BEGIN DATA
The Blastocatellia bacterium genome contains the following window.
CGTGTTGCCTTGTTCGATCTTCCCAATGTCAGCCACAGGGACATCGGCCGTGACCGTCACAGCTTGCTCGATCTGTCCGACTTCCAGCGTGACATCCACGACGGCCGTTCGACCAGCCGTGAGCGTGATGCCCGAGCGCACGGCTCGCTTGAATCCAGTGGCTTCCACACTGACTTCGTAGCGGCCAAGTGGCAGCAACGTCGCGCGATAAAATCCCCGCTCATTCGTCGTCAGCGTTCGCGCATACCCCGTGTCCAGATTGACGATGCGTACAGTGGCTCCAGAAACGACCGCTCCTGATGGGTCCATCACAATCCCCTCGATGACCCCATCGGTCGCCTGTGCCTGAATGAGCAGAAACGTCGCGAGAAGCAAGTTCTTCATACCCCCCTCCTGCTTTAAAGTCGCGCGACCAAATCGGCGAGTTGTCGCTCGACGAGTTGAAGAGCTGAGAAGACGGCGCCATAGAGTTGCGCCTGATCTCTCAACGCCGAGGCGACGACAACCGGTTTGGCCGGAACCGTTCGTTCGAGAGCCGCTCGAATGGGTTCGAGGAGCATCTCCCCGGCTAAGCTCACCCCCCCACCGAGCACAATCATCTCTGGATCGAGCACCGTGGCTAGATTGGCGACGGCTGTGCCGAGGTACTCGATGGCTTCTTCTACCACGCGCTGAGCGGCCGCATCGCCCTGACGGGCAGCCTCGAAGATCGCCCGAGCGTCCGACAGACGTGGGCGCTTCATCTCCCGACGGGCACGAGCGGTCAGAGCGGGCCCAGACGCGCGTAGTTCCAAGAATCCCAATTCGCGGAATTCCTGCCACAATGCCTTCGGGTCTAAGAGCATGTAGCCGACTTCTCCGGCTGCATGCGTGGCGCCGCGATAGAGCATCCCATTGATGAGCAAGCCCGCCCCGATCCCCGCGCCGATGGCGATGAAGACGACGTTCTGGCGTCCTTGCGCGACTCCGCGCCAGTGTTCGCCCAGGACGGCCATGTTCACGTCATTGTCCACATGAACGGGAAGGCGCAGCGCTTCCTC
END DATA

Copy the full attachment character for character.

The Blastocatellia bacterium genome contains the following window.
CGTGTTGCCTTGTTCGATCTTCCCAATGTCAGCCACAGGGACATCGGCCGTGACCGTCACAGCTTGCTCGATCTGTCCGACTTCCAGCGTGACATCCACGACGGCCGTTCGACCAGCCGTGAGCGTGATGCCCGAGCGCACGGCTCGCTTGAATCCAGTGGCTTCCACACTGACTTCGTAGCGGCCAAGTGGCAGCAACGTCGCGCGATAAAATCCCCGCTCATTCGTCGTCAGCGTTCGCGCATACCCCGTGTCCAGATTGACGATGCGTACAGTGGCTCCAGAAACGACCGCTCCTGATGGGTCCATCACAATCCCCTCGATGACCCCATCGGTCGCCTGTGCCTGAATGAGCAGAAACGTCGCGAGAAGCAAGTTCTTCATACCCCCCTCCTGCTTTAAAGTCGCGCGACCAAATCGGCGAGTTGTCGCTCGACGAGTTGAAGAGCTGAGAAGACGGCGCCATAGAGTTGCGCCTGATCTCTCAACGCCGAGGCGACGACAACCGGTTTGGCCGGAACCGTTCGTTCGAGAGCCGCTCGAATGGGTTCGAGGAGCATCTCCCCGGCTAAGCTCACCCCCCCACCGAGCACAATCATCTCTGGATCGAGCACCGTGGCTAGATTGGCGACGGCTGTGCCGAGGTACTCGATGGCTTCTTCTACCACGCGCTGAGCGGCCGCATCGCCCTGACGGGCAGCCTCGAAGATCGCCCGAGCGTCCGACAGACGTGGGCGCTTCATCTCCCGACGGGCACGAGCGGTCAGAGCGGGCCCAGACGCGCGTAGTTCCAAGAATCCCAATTCGCGGAATTCCTGCCACAATGCCTTCGGGTCTAAGAGCATGTAGCCGACTTCTCCGGCTGCATGCGTGGCGCCGCGATAGAGCATCCCATTGATGAGCAAGCCCGCCCCGATCCCCGCGCCGATGGCGATGAAGACGACGTTCTGGCGTCCTTGCGCGACTCCGCGCCAGTGTTCGCCCAGGACGGCCATGTTCACGTCATTGTCCACATGAACGGGAAGGCGCAGCGCTTCCTC